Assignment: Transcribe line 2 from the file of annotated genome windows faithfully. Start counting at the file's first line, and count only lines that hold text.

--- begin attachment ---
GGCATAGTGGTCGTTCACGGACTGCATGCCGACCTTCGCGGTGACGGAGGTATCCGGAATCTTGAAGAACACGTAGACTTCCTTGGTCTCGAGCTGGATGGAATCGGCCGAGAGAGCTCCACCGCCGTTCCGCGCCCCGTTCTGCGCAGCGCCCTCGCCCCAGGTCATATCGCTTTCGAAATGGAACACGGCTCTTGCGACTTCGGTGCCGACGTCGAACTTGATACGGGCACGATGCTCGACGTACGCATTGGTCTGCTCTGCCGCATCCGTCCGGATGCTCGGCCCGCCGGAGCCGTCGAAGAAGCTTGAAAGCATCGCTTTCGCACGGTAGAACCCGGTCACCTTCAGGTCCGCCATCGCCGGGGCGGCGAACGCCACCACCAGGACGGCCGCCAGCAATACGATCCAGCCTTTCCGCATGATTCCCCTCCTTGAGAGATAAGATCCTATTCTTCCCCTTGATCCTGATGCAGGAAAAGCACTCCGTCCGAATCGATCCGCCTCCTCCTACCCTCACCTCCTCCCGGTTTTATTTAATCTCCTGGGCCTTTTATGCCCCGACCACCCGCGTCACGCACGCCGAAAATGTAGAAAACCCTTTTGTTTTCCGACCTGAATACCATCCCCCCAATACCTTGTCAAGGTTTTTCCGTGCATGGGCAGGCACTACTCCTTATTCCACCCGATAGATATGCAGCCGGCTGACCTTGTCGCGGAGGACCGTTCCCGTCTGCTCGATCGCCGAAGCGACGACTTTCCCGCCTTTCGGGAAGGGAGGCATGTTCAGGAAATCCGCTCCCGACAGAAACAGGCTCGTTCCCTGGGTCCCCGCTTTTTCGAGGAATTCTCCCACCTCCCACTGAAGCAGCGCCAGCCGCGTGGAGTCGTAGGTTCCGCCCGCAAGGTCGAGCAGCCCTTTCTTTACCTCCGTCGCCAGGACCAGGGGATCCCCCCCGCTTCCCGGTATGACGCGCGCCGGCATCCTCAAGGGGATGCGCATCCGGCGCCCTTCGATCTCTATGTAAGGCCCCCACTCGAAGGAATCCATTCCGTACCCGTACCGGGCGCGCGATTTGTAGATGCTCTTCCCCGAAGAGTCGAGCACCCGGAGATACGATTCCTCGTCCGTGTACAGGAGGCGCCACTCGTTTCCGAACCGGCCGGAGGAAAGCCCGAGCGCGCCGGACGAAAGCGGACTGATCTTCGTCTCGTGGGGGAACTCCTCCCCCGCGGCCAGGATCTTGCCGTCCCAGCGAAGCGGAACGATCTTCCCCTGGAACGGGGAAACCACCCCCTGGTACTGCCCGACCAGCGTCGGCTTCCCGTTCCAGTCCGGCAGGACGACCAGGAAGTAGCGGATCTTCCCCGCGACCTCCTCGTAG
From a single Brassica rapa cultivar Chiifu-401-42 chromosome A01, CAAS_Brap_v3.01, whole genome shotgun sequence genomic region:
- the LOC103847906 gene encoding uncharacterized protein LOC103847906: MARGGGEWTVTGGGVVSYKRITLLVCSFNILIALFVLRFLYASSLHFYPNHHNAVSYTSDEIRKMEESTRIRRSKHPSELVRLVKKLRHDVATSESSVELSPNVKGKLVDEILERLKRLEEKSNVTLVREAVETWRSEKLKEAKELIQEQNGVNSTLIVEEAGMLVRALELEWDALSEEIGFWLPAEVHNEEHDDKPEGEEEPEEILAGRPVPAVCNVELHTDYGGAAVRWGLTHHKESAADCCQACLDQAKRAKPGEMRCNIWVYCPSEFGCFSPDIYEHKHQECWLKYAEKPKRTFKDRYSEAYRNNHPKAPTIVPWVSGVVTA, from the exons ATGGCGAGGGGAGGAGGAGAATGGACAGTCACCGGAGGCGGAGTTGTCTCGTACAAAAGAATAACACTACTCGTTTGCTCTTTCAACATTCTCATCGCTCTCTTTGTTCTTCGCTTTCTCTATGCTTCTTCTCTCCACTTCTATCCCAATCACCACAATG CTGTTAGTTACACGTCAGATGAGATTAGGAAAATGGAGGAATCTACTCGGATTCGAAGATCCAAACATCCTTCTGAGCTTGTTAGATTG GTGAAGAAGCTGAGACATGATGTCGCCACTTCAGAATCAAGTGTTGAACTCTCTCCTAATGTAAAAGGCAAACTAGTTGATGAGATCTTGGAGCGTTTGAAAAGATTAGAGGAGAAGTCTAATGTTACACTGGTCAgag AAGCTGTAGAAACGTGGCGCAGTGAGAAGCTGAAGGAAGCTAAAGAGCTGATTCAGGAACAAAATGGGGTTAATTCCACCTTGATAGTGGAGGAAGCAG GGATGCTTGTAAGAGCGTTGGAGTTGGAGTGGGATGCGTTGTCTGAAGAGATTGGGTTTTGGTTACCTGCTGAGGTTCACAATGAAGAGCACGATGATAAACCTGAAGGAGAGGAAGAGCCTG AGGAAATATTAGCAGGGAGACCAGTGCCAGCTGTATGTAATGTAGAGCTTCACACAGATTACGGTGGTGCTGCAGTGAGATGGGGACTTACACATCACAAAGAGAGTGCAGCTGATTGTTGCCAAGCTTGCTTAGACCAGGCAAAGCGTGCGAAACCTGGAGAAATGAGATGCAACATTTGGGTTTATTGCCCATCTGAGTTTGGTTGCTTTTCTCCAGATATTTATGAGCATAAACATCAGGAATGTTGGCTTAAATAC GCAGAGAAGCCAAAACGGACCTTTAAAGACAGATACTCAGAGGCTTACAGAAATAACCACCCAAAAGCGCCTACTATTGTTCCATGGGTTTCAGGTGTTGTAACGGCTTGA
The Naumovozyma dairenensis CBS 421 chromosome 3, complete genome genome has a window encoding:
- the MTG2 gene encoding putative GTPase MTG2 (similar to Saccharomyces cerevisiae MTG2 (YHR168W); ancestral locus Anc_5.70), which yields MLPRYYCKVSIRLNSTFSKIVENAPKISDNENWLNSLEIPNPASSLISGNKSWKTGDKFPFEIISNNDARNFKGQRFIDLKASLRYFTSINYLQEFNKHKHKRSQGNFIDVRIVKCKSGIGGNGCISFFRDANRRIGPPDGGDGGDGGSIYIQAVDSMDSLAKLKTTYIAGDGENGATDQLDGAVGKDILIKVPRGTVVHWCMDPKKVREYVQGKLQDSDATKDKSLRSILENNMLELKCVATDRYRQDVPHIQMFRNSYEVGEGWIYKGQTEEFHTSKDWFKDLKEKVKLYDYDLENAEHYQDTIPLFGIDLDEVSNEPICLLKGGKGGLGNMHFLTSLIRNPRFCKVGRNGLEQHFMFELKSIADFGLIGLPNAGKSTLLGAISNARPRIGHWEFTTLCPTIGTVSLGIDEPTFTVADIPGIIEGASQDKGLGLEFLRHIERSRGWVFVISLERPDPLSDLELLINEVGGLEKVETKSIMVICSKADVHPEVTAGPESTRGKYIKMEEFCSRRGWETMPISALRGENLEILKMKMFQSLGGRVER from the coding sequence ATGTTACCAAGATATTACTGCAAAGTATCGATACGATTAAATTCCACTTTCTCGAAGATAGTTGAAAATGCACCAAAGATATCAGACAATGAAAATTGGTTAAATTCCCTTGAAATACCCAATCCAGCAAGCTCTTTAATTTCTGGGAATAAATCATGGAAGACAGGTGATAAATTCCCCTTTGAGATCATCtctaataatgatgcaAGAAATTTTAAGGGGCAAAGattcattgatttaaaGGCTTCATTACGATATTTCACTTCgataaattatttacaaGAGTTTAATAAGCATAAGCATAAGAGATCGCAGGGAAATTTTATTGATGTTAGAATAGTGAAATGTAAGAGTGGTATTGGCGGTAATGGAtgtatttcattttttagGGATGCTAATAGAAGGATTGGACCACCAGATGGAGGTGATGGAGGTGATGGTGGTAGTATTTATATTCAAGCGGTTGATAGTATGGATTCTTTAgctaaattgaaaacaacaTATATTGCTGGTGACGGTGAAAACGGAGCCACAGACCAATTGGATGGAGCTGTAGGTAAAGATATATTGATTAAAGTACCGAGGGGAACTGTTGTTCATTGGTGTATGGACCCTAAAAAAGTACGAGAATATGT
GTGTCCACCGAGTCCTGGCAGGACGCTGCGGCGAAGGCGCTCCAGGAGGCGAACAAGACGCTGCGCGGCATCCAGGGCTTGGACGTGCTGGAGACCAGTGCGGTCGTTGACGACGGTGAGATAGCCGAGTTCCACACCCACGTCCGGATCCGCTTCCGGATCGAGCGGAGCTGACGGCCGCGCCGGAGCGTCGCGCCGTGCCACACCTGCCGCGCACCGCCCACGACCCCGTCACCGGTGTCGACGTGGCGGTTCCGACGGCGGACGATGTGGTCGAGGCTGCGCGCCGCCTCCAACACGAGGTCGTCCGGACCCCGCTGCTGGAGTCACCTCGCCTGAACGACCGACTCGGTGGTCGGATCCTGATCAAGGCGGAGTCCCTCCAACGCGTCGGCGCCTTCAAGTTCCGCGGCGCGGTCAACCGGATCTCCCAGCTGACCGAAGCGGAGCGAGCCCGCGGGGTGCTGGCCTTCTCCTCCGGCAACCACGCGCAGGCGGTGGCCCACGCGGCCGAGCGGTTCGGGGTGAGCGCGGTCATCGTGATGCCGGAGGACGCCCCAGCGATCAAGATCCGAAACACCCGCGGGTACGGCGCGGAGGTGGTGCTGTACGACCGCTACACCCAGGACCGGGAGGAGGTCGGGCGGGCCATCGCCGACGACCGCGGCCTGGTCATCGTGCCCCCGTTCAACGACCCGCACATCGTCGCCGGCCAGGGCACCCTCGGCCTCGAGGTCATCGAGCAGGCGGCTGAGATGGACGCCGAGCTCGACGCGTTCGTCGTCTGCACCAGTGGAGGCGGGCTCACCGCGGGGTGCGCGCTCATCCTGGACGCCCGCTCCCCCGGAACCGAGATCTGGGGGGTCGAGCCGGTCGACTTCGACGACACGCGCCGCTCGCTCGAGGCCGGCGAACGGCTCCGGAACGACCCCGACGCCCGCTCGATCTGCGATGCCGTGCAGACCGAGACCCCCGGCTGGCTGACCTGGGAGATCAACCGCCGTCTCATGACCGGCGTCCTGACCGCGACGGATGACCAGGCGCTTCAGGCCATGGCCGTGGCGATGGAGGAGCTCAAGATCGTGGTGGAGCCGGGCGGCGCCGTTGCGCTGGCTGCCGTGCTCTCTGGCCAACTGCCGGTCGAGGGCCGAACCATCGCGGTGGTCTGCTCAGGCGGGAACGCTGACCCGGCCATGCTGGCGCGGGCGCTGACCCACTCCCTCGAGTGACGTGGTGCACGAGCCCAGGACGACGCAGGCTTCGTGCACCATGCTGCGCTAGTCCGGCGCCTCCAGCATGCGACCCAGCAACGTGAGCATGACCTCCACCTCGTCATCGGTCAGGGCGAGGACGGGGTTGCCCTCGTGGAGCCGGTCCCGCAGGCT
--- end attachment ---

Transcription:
From a single Brassica rapa cultivar Chiifu-401-42 chromosome A01, CAAS_Brap_v3.01, whole genome shotgun sequence genomic region: